Fritz Machlup on the Boom and Bust


Good Times, Bad Times, You Know We Had Our Share…

In this speech, Machlup, who served as President (1966) of the American Economic Association, and President of the International Economic Association (1971 74), discusses the economy while it is in the midst of the Great Depression. From beginning to end, it reads as though he is discussing today’s headlines.

He is clearly in his “Austrian” mode, as Ebeling indicates, but unlike Hayek and most Austrians today, Machlup discusses the business cycle in terms of money flows, rather than from the viewpoint of interest rates as signals. Neither is incorrect. They are both looking at the same picture, just from a slightly different perspective. Personally, I prefer the money flow perspective and was pleased to see Machlup using it.

Machlup first discusses the fact that during the boom period leading up to the Great Depression, much like the period leading up to the financial crisis, it was mostly just the prices of real estate and the stock market that were soaring. However, he correctly states that this doesn’t mean there weren’t other maladjustments in the economy.

He then takes on the task of explaining why trying to support the economic structure from collapse is an error, even as far as unemployment is concerned.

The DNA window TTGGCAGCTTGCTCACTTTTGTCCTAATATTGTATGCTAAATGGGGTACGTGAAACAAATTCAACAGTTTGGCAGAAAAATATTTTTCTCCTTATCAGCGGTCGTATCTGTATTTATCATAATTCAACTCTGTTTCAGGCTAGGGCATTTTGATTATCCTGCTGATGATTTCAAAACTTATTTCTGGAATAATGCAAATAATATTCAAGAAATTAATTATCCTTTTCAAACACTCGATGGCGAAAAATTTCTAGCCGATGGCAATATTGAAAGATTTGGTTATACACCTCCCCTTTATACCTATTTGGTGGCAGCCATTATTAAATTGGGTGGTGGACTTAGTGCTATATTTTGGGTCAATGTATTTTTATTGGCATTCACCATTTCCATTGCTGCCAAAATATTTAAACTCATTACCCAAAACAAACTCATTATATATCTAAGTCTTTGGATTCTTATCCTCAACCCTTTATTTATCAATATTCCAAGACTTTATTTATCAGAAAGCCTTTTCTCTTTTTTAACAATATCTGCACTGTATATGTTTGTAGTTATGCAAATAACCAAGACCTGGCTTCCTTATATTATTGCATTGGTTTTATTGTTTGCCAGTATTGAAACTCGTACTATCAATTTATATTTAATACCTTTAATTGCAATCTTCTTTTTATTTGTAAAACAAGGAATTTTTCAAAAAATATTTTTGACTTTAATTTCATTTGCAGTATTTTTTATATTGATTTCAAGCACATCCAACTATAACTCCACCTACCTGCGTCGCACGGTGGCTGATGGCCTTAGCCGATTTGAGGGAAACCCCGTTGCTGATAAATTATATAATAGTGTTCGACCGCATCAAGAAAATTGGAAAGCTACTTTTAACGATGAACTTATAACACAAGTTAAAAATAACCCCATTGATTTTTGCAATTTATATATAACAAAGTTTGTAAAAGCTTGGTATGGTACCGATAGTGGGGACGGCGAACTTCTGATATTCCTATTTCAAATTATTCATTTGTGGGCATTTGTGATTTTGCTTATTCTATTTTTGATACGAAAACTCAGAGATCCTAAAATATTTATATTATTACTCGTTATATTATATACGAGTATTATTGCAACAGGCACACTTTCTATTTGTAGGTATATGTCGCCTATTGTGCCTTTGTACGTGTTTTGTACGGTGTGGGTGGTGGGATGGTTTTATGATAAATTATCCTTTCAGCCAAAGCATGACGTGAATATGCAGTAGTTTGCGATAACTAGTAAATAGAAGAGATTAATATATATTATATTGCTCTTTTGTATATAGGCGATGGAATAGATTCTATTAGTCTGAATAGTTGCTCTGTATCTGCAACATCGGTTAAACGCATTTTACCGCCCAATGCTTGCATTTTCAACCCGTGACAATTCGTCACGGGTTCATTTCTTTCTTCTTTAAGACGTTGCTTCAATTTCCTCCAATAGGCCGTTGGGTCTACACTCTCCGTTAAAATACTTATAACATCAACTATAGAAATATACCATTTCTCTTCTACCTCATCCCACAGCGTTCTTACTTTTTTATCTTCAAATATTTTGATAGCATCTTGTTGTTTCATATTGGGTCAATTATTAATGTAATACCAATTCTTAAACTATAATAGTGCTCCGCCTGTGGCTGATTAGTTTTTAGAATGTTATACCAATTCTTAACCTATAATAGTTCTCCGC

He then explains why falling wages might even lead to increasing real wages and argues that the government attempts to support wages through an increase in money supply will ultimately lead to a greater crash.

Using the example of locomotives, he explains why even a slowdown in money printing will lead to an unwinding of the economy (This is important to understand in light of the money printing in China, which has slowed, but not stopped).

Machlup finishes by discussing the then problem of excess reserves in the system and the fact the Federal Reserve will have to stand ready to drain reserves should banks start to employ these excess reserves. He then explains the problem for the Federal Reserve is that instead of draining of reserves, the Federal Reserve is:

showing readiness to purchase government bonds in order to support the market for these bonds, the market for new bonds which the government issues in order to finance its budget deficit. As long as the government has a budget deficit and as long as the Federal Reserve banks have to support the price of bonds by purchases, no control can be effective. Thus, even if we know how we might do something toward controlling the boom, we are not able to apply our knowledge at the time being.

Sound familiar?


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